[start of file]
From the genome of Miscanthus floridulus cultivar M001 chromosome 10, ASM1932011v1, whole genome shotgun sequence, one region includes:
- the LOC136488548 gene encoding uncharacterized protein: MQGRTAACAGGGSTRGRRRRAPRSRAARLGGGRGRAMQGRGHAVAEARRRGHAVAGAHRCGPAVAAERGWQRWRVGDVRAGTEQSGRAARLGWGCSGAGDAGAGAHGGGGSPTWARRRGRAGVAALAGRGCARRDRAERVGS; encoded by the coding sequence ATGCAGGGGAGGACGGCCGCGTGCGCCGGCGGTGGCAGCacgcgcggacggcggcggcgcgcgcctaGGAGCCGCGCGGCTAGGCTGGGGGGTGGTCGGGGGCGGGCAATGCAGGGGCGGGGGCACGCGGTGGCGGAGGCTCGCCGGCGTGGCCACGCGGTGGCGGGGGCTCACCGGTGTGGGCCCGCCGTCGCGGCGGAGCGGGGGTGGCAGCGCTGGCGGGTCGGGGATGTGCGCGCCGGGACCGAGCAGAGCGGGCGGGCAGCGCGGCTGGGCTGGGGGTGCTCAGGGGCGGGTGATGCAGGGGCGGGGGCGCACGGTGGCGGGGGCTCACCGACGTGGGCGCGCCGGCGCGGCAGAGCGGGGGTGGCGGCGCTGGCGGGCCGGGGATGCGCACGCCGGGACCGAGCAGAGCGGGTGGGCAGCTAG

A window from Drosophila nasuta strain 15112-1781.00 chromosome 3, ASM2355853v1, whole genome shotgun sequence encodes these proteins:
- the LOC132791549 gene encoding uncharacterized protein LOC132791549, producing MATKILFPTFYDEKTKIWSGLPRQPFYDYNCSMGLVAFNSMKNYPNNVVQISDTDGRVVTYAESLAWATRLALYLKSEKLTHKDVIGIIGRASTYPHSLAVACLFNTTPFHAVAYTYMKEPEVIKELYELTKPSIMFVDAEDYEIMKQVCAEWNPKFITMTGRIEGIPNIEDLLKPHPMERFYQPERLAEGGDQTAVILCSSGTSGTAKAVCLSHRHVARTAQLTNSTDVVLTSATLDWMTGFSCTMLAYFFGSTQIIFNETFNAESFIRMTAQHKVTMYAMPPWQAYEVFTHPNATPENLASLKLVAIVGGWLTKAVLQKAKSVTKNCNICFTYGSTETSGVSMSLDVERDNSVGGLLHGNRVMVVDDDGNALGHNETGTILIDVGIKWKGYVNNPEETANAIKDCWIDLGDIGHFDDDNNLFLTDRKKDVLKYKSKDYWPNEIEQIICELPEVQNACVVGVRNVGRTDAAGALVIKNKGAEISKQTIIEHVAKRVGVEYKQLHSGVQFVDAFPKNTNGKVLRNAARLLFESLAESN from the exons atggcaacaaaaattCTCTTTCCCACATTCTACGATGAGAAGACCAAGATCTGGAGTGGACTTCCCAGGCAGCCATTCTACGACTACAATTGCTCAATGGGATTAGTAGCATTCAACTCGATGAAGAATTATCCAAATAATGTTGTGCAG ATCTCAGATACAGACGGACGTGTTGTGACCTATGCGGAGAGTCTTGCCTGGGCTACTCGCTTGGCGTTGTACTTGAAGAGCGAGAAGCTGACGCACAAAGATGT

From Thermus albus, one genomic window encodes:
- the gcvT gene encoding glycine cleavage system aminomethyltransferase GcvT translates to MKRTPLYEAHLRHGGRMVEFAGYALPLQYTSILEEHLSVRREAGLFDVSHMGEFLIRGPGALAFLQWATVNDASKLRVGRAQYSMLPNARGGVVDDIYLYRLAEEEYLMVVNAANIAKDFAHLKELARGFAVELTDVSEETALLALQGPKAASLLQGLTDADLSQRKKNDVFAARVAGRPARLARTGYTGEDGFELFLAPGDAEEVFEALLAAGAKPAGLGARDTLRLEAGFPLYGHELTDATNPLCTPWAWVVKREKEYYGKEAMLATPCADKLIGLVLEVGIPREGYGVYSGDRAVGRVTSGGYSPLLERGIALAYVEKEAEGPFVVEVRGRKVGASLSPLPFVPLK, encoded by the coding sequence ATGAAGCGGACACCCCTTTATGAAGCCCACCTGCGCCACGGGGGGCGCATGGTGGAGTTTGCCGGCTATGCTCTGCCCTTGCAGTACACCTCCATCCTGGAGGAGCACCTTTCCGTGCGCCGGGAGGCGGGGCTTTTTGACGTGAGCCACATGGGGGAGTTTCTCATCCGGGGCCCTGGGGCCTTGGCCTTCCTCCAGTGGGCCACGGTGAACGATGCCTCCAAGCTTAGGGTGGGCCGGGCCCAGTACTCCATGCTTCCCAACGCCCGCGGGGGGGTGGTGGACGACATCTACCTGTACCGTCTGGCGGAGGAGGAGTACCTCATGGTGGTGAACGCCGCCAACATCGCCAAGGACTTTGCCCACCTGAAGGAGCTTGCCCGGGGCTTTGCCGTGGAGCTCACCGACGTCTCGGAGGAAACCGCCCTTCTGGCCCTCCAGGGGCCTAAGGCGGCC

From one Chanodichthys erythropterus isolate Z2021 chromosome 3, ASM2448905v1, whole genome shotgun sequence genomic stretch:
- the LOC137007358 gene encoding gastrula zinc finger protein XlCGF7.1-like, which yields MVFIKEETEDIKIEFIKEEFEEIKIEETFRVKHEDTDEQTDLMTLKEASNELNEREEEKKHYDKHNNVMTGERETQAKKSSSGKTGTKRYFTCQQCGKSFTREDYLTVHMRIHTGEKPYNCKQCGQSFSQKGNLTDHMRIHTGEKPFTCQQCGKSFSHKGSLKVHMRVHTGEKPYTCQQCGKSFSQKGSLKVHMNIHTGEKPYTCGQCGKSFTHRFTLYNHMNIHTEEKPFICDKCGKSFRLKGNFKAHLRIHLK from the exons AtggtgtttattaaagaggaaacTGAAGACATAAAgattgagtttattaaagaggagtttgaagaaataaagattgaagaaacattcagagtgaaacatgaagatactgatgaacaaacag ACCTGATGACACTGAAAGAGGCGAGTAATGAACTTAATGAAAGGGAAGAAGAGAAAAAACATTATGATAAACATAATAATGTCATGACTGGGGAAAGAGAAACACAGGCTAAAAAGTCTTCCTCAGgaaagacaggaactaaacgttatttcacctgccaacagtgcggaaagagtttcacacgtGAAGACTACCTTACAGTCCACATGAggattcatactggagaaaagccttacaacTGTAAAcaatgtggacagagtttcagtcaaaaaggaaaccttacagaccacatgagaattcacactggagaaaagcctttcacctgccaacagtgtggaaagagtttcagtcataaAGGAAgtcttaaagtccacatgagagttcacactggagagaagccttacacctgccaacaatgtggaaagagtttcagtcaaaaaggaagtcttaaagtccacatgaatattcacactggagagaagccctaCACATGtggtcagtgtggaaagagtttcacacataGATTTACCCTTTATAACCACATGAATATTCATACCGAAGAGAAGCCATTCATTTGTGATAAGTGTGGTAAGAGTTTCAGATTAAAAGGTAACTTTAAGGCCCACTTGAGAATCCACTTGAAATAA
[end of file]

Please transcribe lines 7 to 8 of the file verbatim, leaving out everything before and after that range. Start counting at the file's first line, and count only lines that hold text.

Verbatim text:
From one Chanodichthys erythropterus isolate Z2021 chromosome 3, ASM2448905v1, whole genome shotgun sequence genomic stretch:
- the LOC137007358 gene encoding gastrula zinc finger protein XlCGF7.1-like, which yields MVFIKEETEDIKIEFIKEEFEEIKIEETFRVKHEDTDEQTDLMTLKEASNELNEREEEKKHYDKHNNVMTGERETQAKKSSSGKTGTKRYFTCQQCGKSFTREDYLTVHMRIHTGEKPYNCKQCGQSFSQKGNLTDHMRIHTGEKPFTCQQCGKSFSHKGSLKVHMRVHTGEKPYTCQQCGKSFSQKGSLKVHMNIHTGEKPYTCGQCGKSFTHRFTLYNHMNIHTEEKPFICDKCGKSFRLKGNFKAHLRIHLK from the exons AtggtgtttattaaagaggaaacTGAAGACATAAAgattgagtttattaaagaggagtttgaagaaataaagattgaagaaacattcagagtgaaacatgaagatactgatgaacaaacag ACCTGATGACACTGAAAGAGGCGAGTAATGAACTTAATGAAAGGGAAGAAGAGAAAAAACATTATGATAAACATAATAATGTCATGACTGGGGAAAGAGAAACACAGGCTAAAAAGTCTTCCTCAGgaaagacaggaactaaacgttatttcacctgccaacagtgcggaaagagtttcacacgtGAAGACTACCTTACAGTCCACATGAggattcatactggagaaaagccttacaacTGTAAAcaatgtggacagagtttcagtcaaaaaggaaaccttacagaccacatgagaattcacactggagaaaagcctttcacctgccaacagtgtggaaagagtttcagtcataaAGGAAgtcttaaagtccacatgagagttcacactggagagaagccttacacctgccaacaatgtggaaagagtttcagtcaaaaaggaagtcttaaagtccacatgaatattcacactggagagaagccctaCACATGtggtcagtgtggaaagagtttcacacataGATTTACCCTTTATAACCACATGAATATTCATACCGAAGAGAAGCCATTCATTTGTGATAAGTGTGGTAAGAGTTTCAGATTAAAAGGTAACTTTAAGGCCCACTTGAGAATCCACTTGAAATAA